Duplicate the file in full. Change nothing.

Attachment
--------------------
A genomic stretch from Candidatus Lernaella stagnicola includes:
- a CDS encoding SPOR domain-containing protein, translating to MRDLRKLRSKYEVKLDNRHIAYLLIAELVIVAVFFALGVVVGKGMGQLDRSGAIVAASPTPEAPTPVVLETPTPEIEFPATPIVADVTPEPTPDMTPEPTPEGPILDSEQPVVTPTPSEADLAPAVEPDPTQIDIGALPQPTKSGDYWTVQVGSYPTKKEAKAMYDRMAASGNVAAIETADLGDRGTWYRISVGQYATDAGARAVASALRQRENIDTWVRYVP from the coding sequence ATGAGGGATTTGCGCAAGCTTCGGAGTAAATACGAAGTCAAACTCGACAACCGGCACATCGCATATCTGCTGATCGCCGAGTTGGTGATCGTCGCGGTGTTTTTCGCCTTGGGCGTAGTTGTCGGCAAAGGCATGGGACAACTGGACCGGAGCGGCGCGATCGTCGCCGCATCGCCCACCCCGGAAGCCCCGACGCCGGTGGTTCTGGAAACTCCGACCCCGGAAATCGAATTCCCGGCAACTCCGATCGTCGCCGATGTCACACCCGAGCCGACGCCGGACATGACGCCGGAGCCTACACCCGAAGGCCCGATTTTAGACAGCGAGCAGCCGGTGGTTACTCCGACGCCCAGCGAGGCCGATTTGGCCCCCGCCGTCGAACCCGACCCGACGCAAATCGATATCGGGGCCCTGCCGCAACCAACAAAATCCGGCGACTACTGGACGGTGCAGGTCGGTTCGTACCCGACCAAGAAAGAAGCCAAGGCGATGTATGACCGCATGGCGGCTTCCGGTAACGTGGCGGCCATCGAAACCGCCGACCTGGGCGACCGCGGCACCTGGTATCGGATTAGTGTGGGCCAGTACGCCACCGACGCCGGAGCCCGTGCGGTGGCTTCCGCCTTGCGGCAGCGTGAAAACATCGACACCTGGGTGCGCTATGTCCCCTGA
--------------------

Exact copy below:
A genomic stretch from Candidatus Lernaella stagnicola includes:
- a CDS encoding SPOR domain-containing protein, translating to MRDLRKLRSKYEVKLDNRHIAYLLIAELVIVAVFFALGVVVGKGMGQLDRSGAIVAASPTPEAPTPVVLETPTPEIEFPATPIVADVTPEPTPDMTPEPTPEGPILDSEQPVVTPTPSEADLAPAVEPDPTQIDIGALPQPTKSGDYWTVQVGSYPTKKEAKAMYDRMAASGNVAAIETADLGDRGTWYRISVGQYATDAGARAVASALRQRENIDTWVRYVP from the coding sequence ATGAGGGATTTGCGCAAGCTTCGGAGTAAATACGAAGTCAAACTCGACAACCGGCACATCGCATATCTGCTGATCGCCGAGTTGGTGATCGTCGCGGTGTTTTTCGCCTTGGGCGTAGTTGTCGGCAAAGGCATGGGACAACTGGACCGGAGCGGCGCGATCGTCGCCGCATCGCCCACCCCGGAAGCCCCGACGCCGGTGGTTCTGGAAACTCCGACCCCGGAAATCGAATTCCCGGCAACTCCGATCGTCGCCGATGTCACACCCGAGCCGACGCCGGACATGACGCCGGAGCCTACACCCGAAGGCCCGATTTTAGACAGCGAGCAGCCGGTGGTTACTCCGACGCCCAGCGAGGCCGATTTGGCCCCCGCCGTCGAACCCGACCCGACGCAAATCGATATCGGGGCCCTGCCGCAACCAACAAAATCCGGCGACTACTGGACGGTGCAGGTCGGTTCGTACCCGACCAAGAAAGAAGCCAAGGCGATGTATGACCGCATGGCGGCTTCCGGTAACGTGGCGGCCATCGAAACCGCCGACCTGGGCGACCGCGGCACCTGGTATCGGATTAGTGTGGGCCAGTACGCCACCGACGCCGGAGCCCGTGCGGTGGCTTCCGCCTTGCGGCAGCGTGAAAACATCGACACCTGGGTGCGCTATGTCCCCTGA